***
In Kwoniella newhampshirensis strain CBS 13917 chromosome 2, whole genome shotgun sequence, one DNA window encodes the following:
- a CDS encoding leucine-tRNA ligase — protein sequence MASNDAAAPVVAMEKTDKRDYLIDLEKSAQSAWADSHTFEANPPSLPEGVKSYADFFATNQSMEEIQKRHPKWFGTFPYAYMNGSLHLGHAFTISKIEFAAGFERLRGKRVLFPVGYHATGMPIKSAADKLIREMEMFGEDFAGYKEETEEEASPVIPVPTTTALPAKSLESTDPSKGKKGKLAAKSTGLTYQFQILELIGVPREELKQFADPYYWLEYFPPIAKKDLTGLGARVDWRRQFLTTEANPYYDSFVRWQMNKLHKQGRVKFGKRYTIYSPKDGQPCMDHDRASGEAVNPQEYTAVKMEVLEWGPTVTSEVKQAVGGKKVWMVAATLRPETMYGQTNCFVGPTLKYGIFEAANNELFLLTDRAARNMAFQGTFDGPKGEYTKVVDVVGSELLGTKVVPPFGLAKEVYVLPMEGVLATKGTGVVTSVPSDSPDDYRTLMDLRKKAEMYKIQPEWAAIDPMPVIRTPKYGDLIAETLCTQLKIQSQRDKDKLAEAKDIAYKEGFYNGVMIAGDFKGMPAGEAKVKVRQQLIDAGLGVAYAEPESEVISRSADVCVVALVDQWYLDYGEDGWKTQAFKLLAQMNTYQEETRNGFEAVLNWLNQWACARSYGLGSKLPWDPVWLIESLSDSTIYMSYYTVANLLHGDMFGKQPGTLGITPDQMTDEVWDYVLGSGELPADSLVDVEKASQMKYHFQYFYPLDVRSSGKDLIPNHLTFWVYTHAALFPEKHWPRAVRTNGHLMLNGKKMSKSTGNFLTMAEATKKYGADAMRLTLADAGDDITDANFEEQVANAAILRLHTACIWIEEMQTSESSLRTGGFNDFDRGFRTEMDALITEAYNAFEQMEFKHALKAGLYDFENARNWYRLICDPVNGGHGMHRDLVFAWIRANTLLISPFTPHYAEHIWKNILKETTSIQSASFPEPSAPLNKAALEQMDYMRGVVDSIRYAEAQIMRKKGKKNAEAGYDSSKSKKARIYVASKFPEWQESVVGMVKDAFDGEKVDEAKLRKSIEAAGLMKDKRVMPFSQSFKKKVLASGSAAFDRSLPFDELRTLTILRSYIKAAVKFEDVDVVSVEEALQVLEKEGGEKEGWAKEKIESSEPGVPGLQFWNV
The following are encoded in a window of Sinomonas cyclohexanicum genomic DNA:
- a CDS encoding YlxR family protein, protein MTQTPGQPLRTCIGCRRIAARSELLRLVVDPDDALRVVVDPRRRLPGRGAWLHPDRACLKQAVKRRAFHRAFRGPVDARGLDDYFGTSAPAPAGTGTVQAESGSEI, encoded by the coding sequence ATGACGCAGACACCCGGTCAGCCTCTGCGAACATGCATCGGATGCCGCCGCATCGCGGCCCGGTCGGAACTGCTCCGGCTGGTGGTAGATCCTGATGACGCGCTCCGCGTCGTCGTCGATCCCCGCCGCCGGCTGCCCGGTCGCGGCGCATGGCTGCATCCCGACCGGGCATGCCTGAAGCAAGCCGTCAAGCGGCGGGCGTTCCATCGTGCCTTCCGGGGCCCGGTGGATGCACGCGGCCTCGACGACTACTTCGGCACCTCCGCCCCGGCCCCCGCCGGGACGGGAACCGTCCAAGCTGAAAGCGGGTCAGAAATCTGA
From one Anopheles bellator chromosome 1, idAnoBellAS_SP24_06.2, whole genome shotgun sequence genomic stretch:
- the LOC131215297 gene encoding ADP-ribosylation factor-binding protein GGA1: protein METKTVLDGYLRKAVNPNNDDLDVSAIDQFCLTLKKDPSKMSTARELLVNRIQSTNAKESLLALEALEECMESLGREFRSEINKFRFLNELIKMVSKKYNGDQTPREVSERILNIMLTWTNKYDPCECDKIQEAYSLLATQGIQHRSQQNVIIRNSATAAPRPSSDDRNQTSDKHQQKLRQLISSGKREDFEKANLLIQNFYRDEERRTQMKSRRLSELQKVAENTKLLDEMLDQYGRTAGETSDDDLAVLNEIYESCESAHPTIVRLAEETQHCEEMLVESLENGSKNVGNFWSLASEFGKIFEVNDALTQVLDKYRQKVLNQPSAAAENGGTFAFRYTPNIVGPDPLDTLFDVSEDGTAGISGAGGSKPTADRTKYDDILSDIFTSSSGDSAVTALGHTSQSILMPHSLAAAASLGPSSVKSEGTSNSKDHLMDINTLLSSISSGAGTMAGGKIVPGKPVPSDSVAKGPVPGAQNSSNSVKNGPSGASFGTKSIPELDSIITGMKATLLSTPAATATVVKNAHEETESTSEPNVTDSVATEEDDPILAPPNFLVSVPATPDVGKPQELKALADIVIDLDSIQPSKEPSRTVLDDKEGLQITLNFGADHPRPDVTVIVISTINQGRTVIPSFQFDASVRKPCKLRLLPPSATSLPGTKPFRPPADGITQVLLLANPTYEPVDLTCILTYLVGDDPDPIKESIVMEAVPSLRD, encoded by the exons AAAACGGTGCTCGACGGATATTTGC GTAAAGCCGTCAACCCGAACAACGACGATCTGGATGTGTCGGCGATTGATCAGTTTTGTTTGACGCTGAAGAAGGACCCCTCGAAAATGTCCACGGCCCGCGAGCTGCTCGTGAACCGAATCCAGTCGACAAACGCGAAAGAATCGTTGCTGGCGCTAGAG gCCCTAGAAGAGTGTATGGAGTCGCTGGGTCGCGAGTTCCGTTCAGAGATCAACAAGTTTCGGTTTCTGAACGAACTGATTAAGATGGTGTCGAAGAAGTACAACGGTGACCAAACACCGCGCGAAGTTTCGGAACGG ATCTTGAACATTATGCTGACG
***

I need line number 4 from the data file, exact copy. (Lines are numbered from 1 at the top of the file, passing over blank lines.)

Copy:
- a CDS encoding YlxR family protein, protein MTQTPGQPLRTCIGCRRIAARSELLRLVVDPDDALRVVVDPRRRLPGRGAWLHPDRACLKQAVKRRAFHRAFRGPVDARGLDDYFGTSAPAPAGTGTVQAESGSEI, encoded by the coding sequence ATGACGCAGACACCCGGTCAGCCTCTGCGAACATGCATCGGATGCCGCCGCATCGCGGCCCGGTCGGAACTGCTCCGGCTGGTGGTAGATCCTGATGACGCGCTCCGCGTCGTCGTCGATCCCCGCCGCCGGCTGCCCGGTCGCGGCGCATGGCTGCATCCCGACCGGGCATGCCTGAAGCAAGCCGTCAAGCGGCGGGCGTTCCATCGTGCCTTCCGGGGCCCGGTGGATGCACGCGGCCTCGACGACTACTTCGGCACCTCCGCCCCGGCCCCCGCCGGGACGGGAACCGTCCAAGCTGAAAGCGGGTCAGAAATCTGA